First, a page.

The holiday season is almost upon us and the dark nights have taken over. The Irish have a fail-safe solution for winter weather however – we call it chocolate.
We sent blogger Jane Casey to a chocolate factory with these instructions: do not come back without the perfect chocolate dessert recipe and a metric ton of samples. This is how she got on:
I took one for the team, made the sacrifice, cleared my schedule and went to spend the day at a chocolate factory. I know, I know, this job is hard sometimes. I was headed for the cocoa mecca: Butlers Chocolate Factory in Dublin.
The company was started by Marion Bailey Butler, and has been making luxury chocolates for 80 years now. She picked the right island – the Irish are the third biggest consumers of chocolate in the world, beaten only narrowly by Austria and Switzerland. It’s a wonder Guinness doesn’t do a chocolate flavour.
Butlers now produces 1 – 2 million chocolates a week and ships them to over 40 countries worldwide. Which brings us to my golden ticket moment, as I step inside their ‘chocolate experience’ for a tour by my own Willy Wonka; guide Mags.
First up is a riveting lesson on how the Mayans discovered the cocoa bean and it led to the modern chocolate industry today. Next is the factory floor, where the chocolates were created right before my hungry eyes.
As melted chocolate oozed into moulds, Easter eggs spun on a machine to achieve the perfect chocolate consistency. Around every corner, someone was waiting with a tray of complimentary fudge or praline. My eyes were almost popping out of my head.
But I could not be derailed! I was here on one mission and one mission alone; to find the best chocolate dessert recipe in the land.
It was so hard not to be lead astray, especially when they put a 200g chocolate bear in front of me with paintbrushes and melted chocolate and told me to decorate it. Oh these Butlers folk were clever – they knew exactly how to keep me from their secret recipe!
I painted my bear (MoBear in aid of Movember) and together we continued on my mission. Around the last corner, I spotted a flash in the corner of my eye. It was small, quick, orange… an Oompa Loompa! What else could it be! Besides hallucinations from the sugar high…
Either way, it had left a little piece of paper on the ground.
And guess what was written on it…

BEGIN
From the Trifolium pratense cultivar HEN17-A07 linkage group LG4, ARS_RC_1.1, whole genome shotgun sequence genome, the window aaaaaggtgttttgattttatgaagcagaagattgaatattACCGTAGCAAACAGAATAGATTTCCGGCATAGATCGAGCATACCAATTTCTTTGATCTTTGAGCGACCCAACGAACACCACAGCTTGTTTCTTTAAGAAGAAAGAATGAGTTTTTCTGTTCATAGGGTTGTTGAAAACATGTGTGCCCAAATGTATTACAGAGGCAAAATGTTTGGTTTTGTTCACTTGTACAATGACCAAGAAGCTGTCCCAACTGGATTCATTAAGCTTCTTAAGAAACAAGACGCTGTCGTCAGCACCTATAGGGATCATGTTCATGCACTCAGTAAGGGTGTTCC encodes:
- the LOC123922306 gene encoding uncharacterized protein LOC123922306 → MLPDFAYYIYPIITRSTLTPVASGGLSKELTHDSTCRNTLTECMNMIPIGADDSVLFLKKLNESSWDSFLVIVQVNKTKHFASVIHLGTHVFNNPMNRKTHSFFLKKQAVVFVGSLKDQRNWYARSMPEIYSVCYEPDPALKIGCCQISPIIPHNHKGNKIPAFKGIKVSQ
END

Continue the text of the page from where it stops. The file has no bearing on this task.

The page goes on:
Chocolate Pudding Recipe from Butlers
Takes 30 minutes
For the puddings
170g (6oz) Butlers 70% Dark Chocolate
110g (4oz) unsalted butter cut in pieces (and a little extra for greasing)
150g (5.25oz) brown sugar
40g (1.5oz) cocoa powder
3 large eggs
For the ganache
80g (3oz) Butlers 70% Dark Chocolate
80ml (2.75fl oz.) double cream
To make the pudding:
- Set the oven to 190°C/375°F (conventional oven) or 170°C/350°F (fan oven) or Gas Mark 5 and put a pot of water on to boil.
- Grease the insides of the pudding tins with butter.
- About five minutes before the oven is due to come to temperature, place the chocolate and the butter, cut into pieces, in the glass bowl over the boiling water to create a bain-marie. Stir occasionally.
- Weigh out the sugar and sieved cocoa powder.
- Add a pinch of salt.
- Break the eggs into the small bowl and beat together a fork.
- Place a towel where you will be mixing the pudding.
- Once the chocolate and butter has completely melted with no lumps, transfer the bowl and place on the towel.
- Add the sugar, cocoa powder and salt and fold to mix completely.
- Add the eggs and then whisk with the electric whisk, to add air and dissolve the grains of sugar.
- Spoon the mixture into the pudding tins, dividing it equally between them. This should come almost to the top.
- Place the tins on a baking tray and place in the centre of the oven.
- Bake for 12 minutes (wetter, richer result) to 16 minutes (for a more cake-like result) and remove from the oven and allow the puddings to cool in the tins for 5 minutes.
- The puddings will have risen slightly above the top of the tins, but will shrink as it cools.
- Turn the puddings out, flat side down, onto their serving plates.
To make the ganache
- Break the chocolate pieces into smaller pieces and place in a ceramic or glass bowl.
- Heat the cream gently in a saucepan, stirring constantly, without allowing it to boil.
- Remove from the heat and pour the hot cream over the chocolate.
- Stir gently until all of the chocolate has melted into the cream.
- Note: Ganache is equal parts cream and chocolate and warm cream should always be added to the chocolate, not the reverse.
- Spoon the warm ganache over the top of the puddings, allowing it to drip down the sides.
Note: the dessert can be served cool, but it is best to pour the ganache over the pudding as near to serving as possible.